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Discovery of Court-Saint-Étienne

Surroundings

Situated between Wavre and Nivelles, 35 km from Brussels, Court-Saint-Étienne is nestled in the heart of the Province of Walloon Brabant. With a population of 9,950 inhabitants, the municipality extends over a territory of nearly 2,700 hectares, a third of which is wooded. Several villages with evocative names add to its rural nature: Sart-Messire-Guillaume, Beaurieux, Tangissart, La Roche, Faux and Limauges.

Court-Saint-Etienne is a green, hilly municipality, bathed by the Dyle, the Thyle and the Orne. It has a dense network of tracks and footpaths offering attractive walks. It is easily accessed, as the area is well served in terms of the road network by the RN 25, connecting the E19 and E411 motorways, and by the railway and coach networks.


History

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Traditionally agricultural, the municipality was to remain so until the middle of the 19th century. But after 1847, the heart of the area became industrialised and under the impetus of the engineer Emile Henricot, the metalworking factories experienced a remarkable boom and will be known by his name.

Following their decline and closure in 1984, the municipality has undertaken a revitalisation policy for the centre through the redeployment of the industrial sites for housing, businesses, SMEs and various community premises. At this time, the watercourses, which had previously been sealed over by the factories have been uncovered.


Testimonials of the centre’s village past

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To discover the old Court-St-Étienne, we would invite you to take the steep, winding path, bordered by large rounded paving stones, up the Rue du Village. On a promontory, it brings together a series of venerable neo-classical style houses. It leads to the Ceulemans mill and its ponds that flow into the Thyle. At the top of the rue du Village, the main entrance to the Château Goblet d'Alviella lies alongside the Saint-Etienne Church which was rebuilt at the end of the 17th century imitating Baroque style; in it we can admire in particular the Triptych of the Passion dating from the 16th century.

Going up the hill opposite the church, passing halfway up the imposing Wayside Cross, we enter the cemetery that contains a Hindu-style monument: the Mausoleum of the Goblet d'Alviella family. Standing twelve metres high, it was constructed in around 1886 for the count Eugène. He had the Mausoleum carved with ideograms symbolising the human quest for eternal life, and the inscription: "L’Être unique a plus d'un nom" (The unique Being has more than one name). Below the chateau, curiosity leads us to the Rue de la Taverne, a small district formed of buildings painted in yellow ochre followed by the Hall nr. 11 of the former factories.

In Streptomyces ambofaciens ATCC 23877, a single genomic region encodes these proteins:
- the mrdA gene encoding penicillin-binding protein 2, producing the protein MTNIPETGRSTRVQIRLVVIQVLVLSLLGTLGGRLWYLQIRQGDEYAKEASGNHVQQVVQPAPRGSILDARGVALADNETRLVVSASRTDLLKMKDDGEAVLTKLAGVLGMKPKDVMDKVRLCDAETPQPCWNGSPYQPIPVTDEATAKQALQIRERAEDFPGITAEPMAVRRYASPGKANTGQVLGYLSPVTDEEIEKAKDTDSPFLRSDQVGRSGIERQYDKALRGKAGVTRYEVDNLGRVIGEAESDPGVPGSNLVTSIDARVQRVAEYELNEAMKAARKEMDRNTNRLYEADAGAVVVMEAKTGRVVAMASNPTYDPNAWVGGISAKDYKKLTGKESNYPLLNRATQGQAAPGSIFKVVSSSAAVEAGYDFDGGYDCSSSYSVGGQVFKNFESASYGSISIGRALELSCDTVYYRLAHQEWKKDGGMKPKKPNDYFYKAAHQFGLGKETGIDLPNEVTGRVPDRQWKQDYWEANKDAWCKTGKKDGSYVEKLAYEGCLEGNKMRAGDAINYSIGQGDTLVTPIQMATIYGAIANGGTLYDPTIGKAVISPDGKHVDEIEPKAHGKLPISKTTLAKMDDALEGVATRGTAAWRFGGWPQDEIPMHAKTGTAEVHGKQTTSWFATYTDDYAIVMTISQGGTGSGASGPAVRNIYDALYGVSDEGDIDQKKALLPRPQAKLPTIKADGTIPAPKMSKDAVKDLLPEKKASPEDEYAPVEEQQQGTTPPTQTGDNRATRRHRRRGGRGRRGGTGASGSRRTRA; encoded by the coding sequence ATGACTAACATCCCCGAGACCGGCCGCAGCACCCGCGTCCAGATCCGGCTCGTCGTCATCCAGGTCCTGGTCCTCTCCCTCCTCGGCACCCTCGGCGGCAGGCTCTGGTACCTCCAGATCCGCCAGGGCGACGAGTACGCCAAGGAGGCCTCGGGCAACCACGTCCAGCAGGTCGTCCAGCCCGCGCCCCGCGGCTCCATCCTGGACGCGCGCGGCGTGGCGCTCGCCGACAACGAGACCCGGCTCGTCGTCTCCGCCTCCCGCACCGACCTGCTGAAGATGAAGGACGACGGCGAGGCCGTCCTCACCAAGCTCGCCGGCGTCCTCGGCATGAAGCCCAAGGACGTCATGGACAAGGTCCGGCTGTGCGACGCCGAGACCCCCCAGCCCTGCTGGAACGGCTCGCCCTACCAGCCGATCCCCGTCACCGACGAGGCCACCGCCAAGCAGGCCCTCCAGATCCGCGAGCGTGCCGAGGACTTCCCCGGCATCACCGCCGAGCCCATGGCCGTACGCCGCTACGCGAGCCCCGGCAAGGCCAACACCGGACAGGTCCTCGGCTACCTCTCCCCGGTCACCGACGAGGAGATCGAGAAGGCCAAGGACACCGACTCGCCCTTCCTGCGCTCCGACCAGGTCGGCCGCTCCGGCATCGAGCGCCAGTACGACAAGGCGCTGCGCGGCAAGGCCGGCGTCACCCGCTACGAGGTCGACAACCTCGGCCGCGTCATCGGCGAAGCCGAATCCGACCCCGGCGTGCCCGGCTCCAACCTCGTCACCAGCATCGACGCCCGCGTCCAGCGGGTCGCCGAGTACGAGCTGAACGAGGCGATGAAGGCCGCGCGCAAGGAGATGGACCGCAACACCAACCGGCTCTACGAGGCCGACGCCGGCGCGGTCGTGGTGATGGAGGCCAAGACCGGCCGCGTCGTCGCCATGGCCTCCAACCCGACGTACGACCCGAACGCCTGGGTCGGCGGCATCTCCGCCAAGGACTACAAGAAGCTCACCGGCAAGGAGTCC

Testimonials of its industrial past

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At the lower end of the place des Déportés, the Hall nr. 11 is representative of the golden age of iron architecture as created by Gustave Eiffel. At the other end stands the pink granite pedestal of the Émile Henricot monument topped with a bronze representing a skilled worker demonstrating his know-how to an apprentice.

We then return to the SNCB Railway Station, whose English garden-city style offers a fine example of a rural station. Cross the level crossing. Standing alongside the former Factory Surgery is the Community Hall. Its façade with its regular lines provides access to the party room which was created in 1913 on the initiative of the Henricot family. Following the railway line, we observe the Caretaker's house at the main entrance to the Factory nr. 2 and then the imposing Art Deco building that housed the Large Offices. Next to these is the Scrap metal yard, a majestic 3,000 m2 hall, which is now destined for major events of a cultural or factual nature.

Going up the rue de Wisterzée, we discover the Wisterzée Park and the ex-Palace of the Governor whose imposing size stands out above the beautiful, rare species of trees


Rural heritage

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As a starting point for the magni­ficent walks through woods and fields, let's go to the village of Sart-Messire-Guillaume and its small square in which we find the Ferme de Sart adjoining the top of a meadow. This chateau-farm was built on the foundations of a stately manor. Standing on a mound surrounded by well-spaced pines, the Chapelle de Sart juts into the square. Built in the 16th century in the Gothic style with ogival arches, it was carefully restored in 1986. Cross the cultivated plain of the Sart countryside to reach the Tree of Justice. Indicated on maps since the 18th century, the site now contains a fine group of young linden trees. Beyond the tall antennas areas is the Ferme du Sartage, a great square formation of buildings whose dovecote porch contains a water storage tank. On the opposite side stands the alley of lindens that leads to the majestic Ferme du Chenoy and its typical porch tower dating from 1830.

Going down the valley of the Orne, the Ferme de Beaurieux, at the foot of the village, dates from 1721. It stands around an irregular sided courtyard with brick and stone constructions. Not far away are the Beaurieux Mill and the Ferme de la Vallée. To the South of the entity, the hamlets of La Roche and Tangissart are both formed of a group of old schist houses along a steeply inclined road leading up to wooded hilltops. Finally head off towards discovery, at the most northern part of the municipality, to Limauges and the Chapelle aux Sabots. Constructed in 1774, young girls began to regularly hang a clog there in order to attract the favours of Our Lady of the Graces on their new loves.


Collective 2000


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